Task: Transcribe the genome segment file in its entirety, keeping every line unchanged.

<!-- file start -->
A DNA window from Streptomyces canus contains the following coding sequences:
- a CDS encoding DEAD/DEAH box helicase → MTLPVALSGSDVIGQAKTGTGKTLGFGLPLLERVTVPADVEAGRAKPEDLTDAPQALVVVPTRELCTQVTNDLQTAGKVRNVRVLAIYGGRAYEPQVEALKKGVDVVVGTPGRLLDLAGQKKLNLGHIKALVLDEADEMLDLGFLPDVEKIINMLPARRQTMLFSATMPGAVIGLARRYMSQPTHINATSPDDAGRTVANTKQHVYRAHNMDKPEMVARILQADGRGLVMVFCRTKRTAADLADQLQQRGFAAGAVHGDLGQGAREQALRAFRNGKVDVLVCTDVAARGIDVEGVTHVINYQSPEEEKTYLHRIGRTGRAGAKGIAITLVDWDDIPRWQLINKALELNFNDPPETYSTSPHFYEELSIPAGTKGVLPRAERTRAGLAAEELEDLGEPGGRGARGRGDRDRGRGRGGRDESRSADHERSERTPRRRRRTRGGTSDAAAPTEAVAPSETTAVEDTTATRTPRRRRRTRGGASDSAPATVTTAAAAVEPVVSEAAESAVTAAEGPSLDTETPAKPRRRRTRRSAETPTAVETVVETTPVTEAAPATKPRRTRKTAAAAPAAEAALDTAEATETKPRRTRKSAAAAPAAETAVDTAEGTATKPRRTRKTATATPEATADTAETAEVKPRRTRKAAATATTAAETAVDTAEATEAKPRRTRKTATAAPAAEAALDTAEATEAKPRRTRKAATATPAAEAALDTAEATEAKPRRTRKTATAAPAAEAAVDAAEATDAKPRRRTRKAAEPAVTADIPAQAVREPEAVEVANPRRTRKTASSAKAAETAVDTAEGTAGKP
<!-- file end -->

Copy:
A DNA window from Streptomyces canus contains the following coding sequences:
- a CDS encoding DEAD/DEAH box helicase → MTLPVALSGSDVIGQAKTGTGKTLGFGLPLLERVTVPADVEAGRAKPEDLTDAPQALVVVPTRELCTQVTNDLQTAGKVRNVRVLAIYGGRAYEPQVEALKKGVDVVVGTPGRLLDLAGQKKLNLGHIKALVLDEADEMLDLGFLPDVEKIINMLPARRQTMLFSATMPGAVIGLARRYMSQPTHINATSPDDAGRTVANTKQHVYRAHNMDKPEMVARILQADGRGLVMVFCRTKRTAADLADQLQQRGFAAGAVHGDLGQGAREQALRAFRNGKVDVLVCTDVAARGIDVEGVTHVINYQSPEEEKTYLHRIGRTGRAGAKGIAITLVDWDDIPRWQLINKALELNFNDPPETYSTSPHFYEELSIPAGTKGVLPRAERTRAGLAAEELEDLGEPGGRGARGRGDRDRGRGRGGRDESRSADHERSERTPRRRRRTRGGTSDAAAPTEAVAPSETTAVEDTTATRTPRRRRRTRGGASDSAPATVTTAAAAVEPVVSEAAESAVTAAEGPSLDTETPAKPRRRRTRRSAETPTAVETVVETTPVTEAAPATKPRRTRKTAAAAPAAEAALDTAEATETKPRRTRKSAAAAPAAETAVDTAEGTATKPRRTRKTATATPEATADTAETAEVKPRRTRKAAATATTAAETAVDTAEATEAKPRRTRKTATAAPAAEAALDTAEATEAKPRRTRKAATATPAAEAALDTAEATEAKPRRTRKTATAAPAAEAAVDAAEATDAKPRRRTRKAAEPAVTADIPAQAVREPEAVEVANPRRTRKTASSAKAAETAVDTAEGTAGKP